Posted in Marketing and Strategy Terms, Total Reads: 417
Definition: Target Population
Before the designing of a marketing strategy, the marketer has to find his intended audience so that the strategy will have its maximum impact. In order to do this, the marketer assigns certain attributes to the population. These characteristics include the purchasing power (money), decision-making power (authority), intention to make a purchase (desire) and their accessibility to the product (access). These attributes are called MADA and they are used by marketers to get an idea of the potential impact their offering can have in the market.
The people who want the benefits the product/service offering provides must be found and this is precisely what the target population intends to discover. Different audiences have different perceived benefits for the same product/service. For example, car buyers may look for different things in a car: mileage, comfort, and style/class. The customers can be segmented into the different classes based on these perceived benefits. Then, the advertiser can position the product differently in each market in order to achieve maximum effectiveness and advertising returns.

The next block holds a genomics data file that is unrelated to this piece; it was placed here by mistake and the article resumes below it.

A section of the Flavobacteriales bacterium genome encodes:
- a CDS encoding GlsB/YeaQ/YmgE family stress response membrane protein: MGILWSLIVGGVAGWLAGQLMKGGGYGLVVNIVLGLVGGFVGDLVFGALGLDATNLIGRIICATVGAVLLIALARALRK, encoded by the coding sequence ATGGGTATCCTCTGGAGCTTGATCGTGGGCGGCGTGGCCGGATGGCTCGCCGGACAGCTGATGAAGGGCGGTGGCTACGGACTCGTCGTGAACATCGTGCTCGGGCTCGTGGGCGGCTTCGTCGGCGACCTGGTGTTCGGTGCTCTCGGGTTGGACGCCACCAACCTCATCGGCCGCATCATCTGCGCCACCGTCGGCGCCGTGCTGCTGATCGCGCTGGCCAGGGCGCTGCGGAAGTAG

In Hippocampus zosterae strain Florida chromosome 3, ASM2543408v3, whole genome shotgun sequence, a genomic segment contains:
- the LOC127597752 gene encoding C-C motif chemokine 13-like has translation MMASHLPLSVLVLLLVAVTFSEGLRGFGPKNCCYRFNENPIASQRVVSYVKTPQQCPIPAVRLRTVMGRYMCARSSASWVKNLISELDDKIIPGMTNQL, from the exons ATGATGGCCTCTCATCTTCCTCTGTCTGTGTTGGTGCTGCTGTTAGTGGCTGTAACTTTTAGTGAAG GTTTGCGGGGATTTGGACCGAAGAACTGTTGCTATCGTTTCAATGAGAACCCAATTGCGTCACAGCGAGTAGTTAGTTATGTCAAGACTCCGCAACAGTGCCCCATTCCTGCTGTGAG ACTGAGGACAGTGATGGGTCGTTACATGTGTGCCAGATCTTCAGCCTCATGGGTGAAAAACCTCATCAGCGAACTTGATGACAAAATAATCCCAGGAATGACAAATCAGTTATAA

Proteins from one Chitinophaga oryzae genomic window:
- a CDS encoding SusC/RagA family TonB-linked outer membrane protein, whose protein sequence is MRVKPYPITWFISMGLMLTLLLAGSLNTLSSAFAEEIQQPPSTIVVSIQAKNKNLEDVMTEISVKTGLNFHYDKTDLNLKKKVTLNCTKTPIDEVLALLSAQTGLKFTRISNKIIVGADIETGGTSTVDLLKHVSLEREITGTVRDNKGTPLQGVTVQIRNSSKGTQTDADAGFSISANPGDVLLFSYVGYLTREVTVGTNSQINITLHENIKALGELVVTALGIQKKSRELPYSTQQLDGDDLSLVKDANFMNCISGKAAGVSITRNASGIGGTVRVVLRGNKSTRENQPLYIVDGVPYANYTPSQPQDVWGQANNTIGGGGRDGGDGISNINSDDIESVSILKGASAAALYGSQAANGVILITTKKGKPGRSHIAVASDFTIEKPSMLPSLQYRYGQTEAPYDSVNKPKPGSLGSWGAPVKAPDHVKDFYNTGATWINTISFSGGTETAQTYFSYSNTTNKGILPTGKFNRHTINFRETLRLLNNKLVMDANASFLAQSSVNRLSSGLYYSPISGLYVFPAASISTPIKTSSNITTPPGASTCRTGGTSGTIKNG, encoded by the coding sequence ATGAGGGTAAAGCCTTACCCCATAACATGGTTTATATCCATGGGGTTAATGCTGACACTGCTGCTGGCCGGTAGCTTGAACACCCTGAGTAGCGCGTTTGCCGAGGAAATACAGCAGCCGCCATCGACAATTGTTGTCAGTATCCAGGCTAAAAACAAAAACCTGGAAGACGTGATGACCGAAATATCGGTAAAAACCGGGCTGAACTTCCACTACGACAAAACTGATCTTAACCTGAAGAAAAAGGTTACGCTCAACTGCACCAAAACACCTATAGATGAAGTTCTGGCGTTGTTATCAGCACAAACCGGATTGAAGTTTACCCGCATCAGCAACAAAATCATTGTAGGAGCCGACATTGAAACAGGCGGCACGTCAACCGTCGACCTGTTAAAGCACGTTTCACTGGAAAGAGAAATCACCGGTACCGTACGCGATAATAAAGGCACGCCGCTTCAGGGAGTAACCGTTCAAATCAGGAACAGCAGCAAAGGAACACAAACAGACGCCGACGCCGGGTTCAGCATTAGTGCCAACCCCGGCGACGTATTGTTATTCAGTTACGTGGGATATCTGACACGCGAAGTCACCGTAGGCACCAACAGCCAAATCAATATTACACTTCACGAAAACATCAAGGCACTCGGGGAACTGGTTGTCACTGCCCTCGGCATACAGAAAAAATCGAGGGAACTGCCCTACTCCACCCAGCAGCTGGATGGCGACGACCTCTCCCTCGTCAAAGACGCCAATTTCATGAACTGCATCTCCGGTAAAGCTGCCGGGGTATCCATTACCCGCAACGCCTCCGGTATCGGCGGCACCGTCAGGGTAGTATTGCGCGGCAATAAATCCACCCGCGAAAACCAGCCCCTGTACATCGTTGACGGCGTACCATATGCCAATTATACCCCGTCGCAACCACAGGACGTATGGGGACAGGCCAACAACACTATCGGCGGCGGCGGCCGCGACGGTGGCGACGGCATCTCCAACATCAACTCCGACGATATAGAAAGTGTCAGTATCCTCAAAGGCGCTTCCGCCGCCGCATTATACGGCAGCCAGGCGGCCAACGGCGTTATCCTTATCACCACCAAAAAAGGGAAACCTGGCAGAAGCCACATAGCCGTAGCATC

The target market is usually discovered by segmenting the population in terms of demographic statistics such as income, age, sex, education, household size,etc. Other means of characterising the target segment is by psychographics, in which the population is divides on the basis of similarity of attitudes, values and lifestyles. Segmentation can also be done on geographic, cultural and behavioural lines. The process of segmentation should be undertaken only if the segment is large enough to earn profit and it must be measurable. It must be stable and accessible through the company’s distribution channels.